Re: Bitrate capability of DAB radios

On 10/01/2012 23:46, J G Miller wrote:
On Tue, 10 Jan 2012 22:09:10 +0000, Richard Evans wrote:

I don't find FM multipath to be all that bad.

Not in your location for reception from Wrotham.

Actually I mostly use FM in the car, and I don't often listen to the national stations.

At home if I listen to the radio, I tend to listen online. Except very first thing in the morning, when I tend to use the Scanner in my bedroom, since I discovered that it can just about pick up Radio Jackie But if I listen for any length of time, then I tend to switch to the web stream via my Squeezebox.

For most
people at home with a proper VHF Band II antenna (not a horrible
bit of pink plastic coated wire dangling from the wall) then
reception of the four BBC network services will not have this

I don't use a proper FM aerial any more, as it took up too much space in my flat, and since I can now use the internet instead, there doesn't seem to be much point.

Not using a proper aerial, I do get multipath distortion here. As the position of my flat tends to favor reflected signals from across the valley, and tends to attenuate the direct path signals from London. (BTW. In case you were wondering, I'm rather badly placed to receiver Wrotham). However the sort of multipath distortion I get here is usually only noticeable on my hi-fi system, it is to subtle to notice it on any slightly lower quality system.

In car I find the same is true. I don't notice loss of actual sound quality quality due to multipath. I do notice dropouts in signal, and I do sometimes notice my car stereo reducing the stereo image, due to poor signal levels, but that is because I tend to listen to stations from outside their normal coverage area. When however I tune into a stronger signal, I rarely hear any problems.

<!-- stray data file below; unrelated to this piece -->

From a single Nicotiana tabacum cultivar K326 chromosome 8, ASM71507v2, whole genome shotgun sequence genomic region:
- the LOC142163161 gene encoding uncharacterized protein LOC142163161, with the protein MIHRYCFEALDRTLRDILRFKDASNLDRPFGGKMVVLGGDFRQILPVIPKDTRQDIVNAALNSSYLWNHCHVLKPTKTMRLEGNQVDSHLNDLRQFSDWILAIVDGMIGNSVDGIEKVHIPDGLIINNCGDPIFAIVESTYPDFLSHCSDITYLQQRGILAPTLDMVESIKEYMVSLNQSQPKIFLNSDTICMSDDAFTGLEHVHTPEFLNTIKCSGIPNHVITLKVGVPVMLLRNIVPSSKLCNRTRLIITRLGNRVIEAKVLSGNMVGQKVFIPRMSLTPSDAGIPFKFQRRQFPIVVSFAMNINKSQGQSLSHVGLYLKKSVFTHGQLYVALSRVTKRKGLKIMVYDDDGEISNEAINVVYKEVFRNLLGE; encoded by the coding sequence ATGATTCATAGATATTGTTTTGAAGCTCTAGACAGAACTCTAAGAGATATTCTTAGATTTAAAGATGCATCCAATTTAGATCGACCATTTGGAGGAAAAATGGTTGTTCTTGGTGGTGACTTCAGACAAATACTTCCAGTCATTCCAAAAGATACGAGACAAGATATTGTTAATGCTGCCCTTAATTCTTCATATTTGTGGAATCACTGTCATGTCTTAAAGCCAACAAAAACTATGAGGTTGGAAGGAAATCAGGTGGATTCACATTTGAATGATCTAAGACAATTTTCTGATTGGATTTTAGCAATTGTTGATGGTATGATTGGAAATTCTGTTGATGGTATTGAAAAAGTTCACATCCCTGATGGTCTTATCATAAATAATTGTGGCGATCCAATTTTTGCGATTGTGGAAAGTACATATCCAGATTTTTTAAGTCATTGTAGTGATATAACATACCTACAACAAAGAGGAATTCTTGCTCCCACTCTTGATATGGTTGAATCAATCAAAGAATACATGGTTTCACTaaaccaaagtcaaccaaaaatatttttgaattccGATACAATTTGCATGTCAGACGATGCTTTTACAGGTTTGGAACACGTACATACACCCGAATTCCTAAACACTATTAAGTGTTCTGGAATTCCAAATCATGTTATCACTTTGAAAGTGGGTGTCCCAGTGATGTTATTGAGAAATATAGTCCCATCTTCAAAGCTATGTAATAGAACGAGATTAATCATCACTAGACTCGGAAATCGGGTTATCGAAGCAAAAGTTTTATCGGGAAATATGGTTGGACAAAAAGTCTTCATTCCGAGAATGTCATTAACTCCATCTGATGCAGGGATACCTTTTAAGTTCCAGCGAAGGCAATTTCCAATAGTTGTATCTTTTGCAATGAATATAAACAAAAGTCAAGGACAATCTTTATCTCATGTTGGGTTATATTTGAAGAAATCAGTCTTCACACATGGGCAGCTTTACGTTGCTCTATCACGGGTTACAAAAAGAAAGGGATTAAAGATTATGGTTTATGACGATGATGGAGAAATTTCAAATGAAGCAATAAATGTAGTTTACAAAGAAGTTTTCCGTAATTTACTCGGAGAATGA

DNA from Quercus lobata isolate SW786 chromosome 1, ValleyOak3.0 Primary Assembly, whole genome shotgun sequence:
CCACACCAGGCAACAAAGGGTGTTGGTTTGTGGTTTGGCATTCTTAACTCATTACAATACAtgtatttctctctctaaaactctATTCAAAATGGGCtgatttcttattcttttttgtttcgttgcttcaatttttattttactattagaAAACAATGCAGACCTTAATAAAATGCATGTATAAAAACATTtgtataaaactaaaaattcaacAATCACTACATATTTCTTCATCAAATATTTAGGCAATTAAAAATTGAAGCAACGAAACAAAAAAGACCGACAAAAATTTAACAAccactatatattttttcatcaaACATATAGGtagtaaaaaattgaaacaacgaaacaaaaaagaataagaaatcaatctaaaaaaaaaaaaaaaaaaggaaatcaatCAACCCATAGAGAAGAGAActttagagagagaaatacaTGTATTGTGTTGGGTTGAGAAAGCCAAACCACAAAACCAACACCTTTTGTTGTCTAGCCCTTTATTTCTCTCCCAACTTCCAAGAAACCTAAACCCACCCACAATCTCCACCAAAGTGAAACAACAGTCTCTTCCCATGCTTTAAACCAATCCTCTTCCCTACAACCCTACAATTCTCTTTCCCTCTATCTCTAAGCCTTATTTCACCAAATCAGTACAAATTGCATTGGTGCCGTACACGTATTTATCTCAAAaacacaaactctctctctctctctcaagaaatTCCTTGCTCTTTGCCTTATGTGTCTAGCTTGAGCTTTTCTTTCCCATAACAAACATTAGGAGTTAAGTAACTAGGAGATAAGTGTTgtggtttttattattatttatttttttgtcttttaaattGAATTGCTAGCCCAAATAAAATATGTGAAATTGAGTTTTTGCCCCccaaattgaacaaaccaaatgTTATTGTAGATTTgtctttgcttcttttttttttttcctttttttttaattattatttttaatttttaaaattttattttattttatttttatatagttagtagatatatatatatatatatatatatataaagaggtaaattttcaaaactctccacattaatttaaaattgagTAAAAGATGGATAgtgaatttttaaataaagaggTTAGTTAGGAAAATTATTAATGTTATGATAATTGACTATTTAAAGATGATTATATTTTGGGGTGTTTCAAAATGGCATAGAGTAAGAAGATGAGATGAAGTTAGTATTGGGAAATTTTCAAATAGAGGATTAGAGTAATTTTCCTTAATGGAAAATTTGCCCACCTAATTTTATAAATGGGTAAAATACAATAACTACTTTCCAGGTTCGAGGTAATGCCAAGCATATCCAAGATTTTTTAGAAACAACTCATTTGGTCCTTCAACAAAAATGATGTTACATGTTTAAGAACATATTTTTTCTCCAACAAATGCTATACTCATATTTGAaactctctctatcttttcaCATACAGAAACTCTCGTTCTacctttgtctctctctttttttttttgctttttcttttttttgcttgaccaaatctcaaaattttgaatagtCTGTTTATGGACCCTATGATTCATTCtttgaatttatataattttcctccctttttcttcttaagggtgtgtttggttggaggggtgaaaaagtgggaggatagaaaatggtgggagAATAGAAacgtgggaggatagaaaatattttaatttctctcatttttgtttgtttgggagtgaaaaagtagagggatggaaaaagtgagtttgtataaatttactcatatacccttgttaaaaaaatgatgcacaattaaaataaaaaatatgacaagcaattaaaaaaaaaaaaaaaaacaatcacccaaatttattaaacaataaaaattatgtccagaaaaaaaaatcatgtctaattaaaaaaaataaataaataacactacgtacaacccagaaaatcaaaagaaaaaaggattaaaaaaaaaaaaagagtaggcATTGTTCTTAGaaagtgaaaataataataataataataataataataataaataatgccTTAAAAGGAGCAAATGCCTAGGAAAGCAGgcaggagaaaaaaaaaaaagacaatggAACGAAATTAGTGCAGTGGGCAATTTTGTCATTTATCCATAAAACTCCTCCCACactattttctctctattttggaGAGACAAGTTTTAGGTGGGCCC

Basically, I find that loss of quality due to multipath, usually only makes a subtle difference, which is only noticeable on a hi-fi system. All other problems are due to loss of signal, but if signal levels are good enough, then FM is fine for every day listening.

Well previously you said "regardless of quality". But how can you ignore
quality, and not ignore hiss.

Because the hiss is a fundamental aspect of the method of transmission
whereas encoding artifacts are dependent on the bit rate allocated by
the multiplex operator.

I find hiss far less annoying, than the flatness of the DAB stereo image,
or the compression artifacts.

I did not suggest that other factors as you described were not more important
overall, my comments were purely in terms of what DAB reception can provide,
not the low quality which it is used to deliver in the UKofGB&NI.

OK fair enough. Although to me this point is academic. DAB is technically capable of providing better sound quality than FM, but I'm only interested in what is actually provided, and there are good reason why, in the real world, DAB is not providing what it could.

As things stand, I can't see any way that DAB is going to provide anything near FM sound quality. So if we want to listen to music radio in the car, then most people are better off listening to FM.

Well probably possible in theory, but I have never known my car stereo
to do that. So I reckon it must be rare for it to happen in the real

You do not notice it because you probably only listen to BBC network
radio and not distant local stations in your automobile.

No, the station I listen to most often is Radio Jackie, when I'm driving too or from work. This is a fairly low power transmission, and I'm outside their normal coverage area. I get signal dropouts when I'm driving through Caterham Valley, but for most of the rest of my journey to work, the signal is perfectly acceptable. In some places my car stereo reduces the stereo image, due to weak signal. However I still don't notice the loss of quality due to multipath that pro DAB people talk about. The only problems I ever notice are due to a weak signal, and even being outside the normal coverage area, I only notice these problems in a few areas.

My main point, is that actual loss of sound quality, due to multipath distortion, is usually only noticeable on a hi-fi system. But if you are listening on a hi-fi, then you are probably at home, and so you probably have the option of listening online instead.

Richard E.

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